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The ghosts of IR35 past: lessons learned

Mike Herdman Mike Herdman

IR35 has been delayed for the last time. Mike Herdman looks at what we can learn from previous preparation to get ready for the final deadline?

We know it is now inevitable that the deferred deadline for IR35 reform in the private sector will be 6 April 2021. Despite the current pressures on the economy through COVID-19 and Brexit, and the continuing misalignment that the delay brings to the public and private sectors, the date is set. But this doesn't have to be daunting news.

Businesses have the benefit of hindsight considering the ‘dry run’ up to the previous deadline, and most know how much work is involved in preparing for the new rules. One of the overriding messages we heard from clients from last time is 'we wish we had more time' - and now we do.

It's critical that businesses re-focus energy to allow themselves adequate opportunity to get ready as, last time, not everyone appreciated how complex and time-consuming preparations could be.

The deferral of the off-payroll working legislation (IR35) gave a welcome respite for many businesses, giving them more time to prepare and to reflect on what they had done to date.

Lessons learned from IR35 past

We spoke to people across our business to gather the lessons learned by clients as we prepared for the last deadline. Here's what we heard.

"Not engaging wider internal stakeholders at the outset became an issue. We should have ensured there was an understanding of the requirements and potential impact on their business unit. We found it was also important to communicate changes to processes and policies to a non-tax technical audience."

"Many clients found it more complex than expected in terms of applying the rules and the time needed to understand them."

"The variety of off-payroll engagements was often underestimated, which then required separate reviews."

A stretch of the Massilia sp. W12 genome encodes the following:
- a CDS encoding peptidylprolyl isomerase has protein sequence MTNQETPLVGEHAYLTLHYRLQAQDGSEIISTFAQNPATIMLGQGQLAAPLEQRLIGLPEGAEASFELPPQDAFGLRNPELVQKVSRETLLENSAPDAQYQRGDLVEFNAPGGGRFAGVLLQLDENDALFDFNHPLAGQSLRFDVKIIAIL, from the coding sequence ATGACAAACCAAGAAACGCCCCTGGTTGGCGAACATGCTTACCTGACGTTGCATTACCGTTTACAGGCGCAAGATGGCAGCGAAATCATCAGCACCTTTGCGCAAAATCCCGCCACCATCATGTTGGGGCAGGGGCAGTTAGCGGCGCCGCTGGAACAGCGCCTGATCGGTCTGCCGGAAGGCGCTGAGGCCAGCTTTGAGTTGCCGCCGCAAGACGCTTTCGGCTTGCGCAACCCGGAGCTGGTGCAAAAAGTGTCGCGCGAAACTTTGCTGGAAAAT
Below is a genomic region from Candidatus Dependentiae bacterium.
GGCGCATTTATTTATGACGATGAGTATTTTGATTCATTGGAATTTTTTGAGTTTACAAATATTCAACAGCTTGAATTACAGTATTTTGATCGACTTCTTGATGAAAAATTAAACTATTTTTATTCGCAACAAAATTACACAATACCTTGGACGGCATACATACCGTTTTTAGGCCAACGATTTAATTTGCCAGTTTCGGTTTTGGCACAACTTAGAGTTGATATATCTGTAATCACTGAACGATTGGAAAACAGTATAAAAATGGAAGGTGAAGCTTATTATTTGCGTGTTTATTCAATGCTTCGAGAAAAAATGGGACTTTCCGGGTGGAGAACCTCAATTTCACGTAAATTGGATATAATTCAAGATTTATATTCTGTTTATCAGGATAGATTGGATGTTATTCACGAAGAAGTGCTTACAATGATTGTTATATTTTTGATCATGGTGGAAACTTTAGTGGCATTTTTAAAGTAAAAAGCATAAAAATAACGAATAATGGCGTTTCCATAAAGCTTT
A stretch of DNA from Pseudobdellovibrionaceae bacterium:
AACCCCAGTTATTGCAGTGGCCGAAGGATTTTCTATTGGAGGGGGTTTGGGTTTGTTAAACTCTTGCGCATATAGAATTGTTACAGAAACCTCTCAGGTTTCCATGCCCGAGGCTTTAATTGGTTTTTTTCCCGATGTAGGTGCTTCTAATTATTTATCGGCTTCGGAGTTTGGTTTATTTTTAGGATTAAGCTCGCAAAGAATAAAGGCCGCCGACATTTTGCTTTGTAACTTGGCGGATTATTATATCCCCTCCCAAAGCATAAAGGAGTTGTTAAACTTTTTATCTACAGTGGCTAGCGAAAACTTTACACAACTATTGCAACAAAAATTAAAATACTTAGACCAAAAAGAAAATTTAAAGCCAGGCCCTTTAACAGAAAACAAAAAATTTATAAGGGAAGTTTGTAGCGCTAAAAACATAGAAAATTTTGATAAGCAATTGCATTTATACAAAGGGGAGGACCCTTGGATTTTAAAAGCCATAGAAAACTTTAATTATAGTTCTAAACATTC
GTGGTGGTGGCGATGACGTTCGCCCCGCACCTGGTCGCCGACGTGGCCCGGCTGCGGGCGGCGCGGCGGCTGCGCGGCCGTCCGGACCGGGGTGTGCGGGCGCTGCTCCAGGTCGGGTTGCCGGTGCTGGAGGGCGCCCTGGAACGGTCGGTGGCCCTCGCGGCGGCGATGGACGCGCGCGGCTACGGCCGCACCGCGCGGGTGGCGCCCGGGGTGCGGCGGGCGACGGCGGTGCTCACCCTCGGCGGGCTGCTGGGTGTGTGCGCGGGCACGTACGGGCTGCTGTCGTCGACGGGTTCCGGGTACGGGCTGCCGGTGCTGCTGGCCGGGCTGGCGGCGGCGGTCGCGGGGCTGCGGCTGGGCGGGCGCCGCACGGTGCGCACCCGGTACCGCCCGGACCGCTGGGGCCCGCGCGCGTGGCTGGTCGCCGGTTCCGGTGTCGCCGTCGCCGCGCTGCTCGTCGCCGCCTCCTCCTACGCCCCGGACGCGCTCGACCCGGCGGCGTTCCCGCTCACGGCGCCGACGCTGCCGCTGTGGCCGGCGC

"Companies often took for granted that their agencies would be able to manage/handle the changes, but this was not the case and required client/adviser intervention and further support."

"I was wrong to assume this is about preparing for IR35 changes only. In one case, we uncovered a number of self-employed individuals that they weren’t aware of, which potentially results in a historic issue."

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What impact does COVID-19 have on IR35?

How the challenges of COVID-19 and off-payroll working reforms known as IR35 interact.

There's not long to go

Here are our top tips for focusing your time over the next few months:

  • Ensure you fully understand the impact of the legislation change
  • Communication, communication, communication - early and often - with internal stakeholders, and with contractors
  • Ensure there is input at an early stage from all relevant teams, including tax
  • Identify the contractor population – this can be more challenging than you may think
  • Revisit the process adopted previously and ensure it is compliant. Is there a better way?
  • Don’t assume the agencies you use have this covered
  • Remember it isn’t just about doing assessments
  • Consider how you will deal with contractor disputes

While in many cases we're not starting from scratch, no-one should underestimate the time and resource needed to implement what's needed ahead of the legislation coming into force. There are a lot of things to think about over the next three months and beyond.

For more information on how to prepare your business for IR35, discover our employment status services or contact Mike Herdman.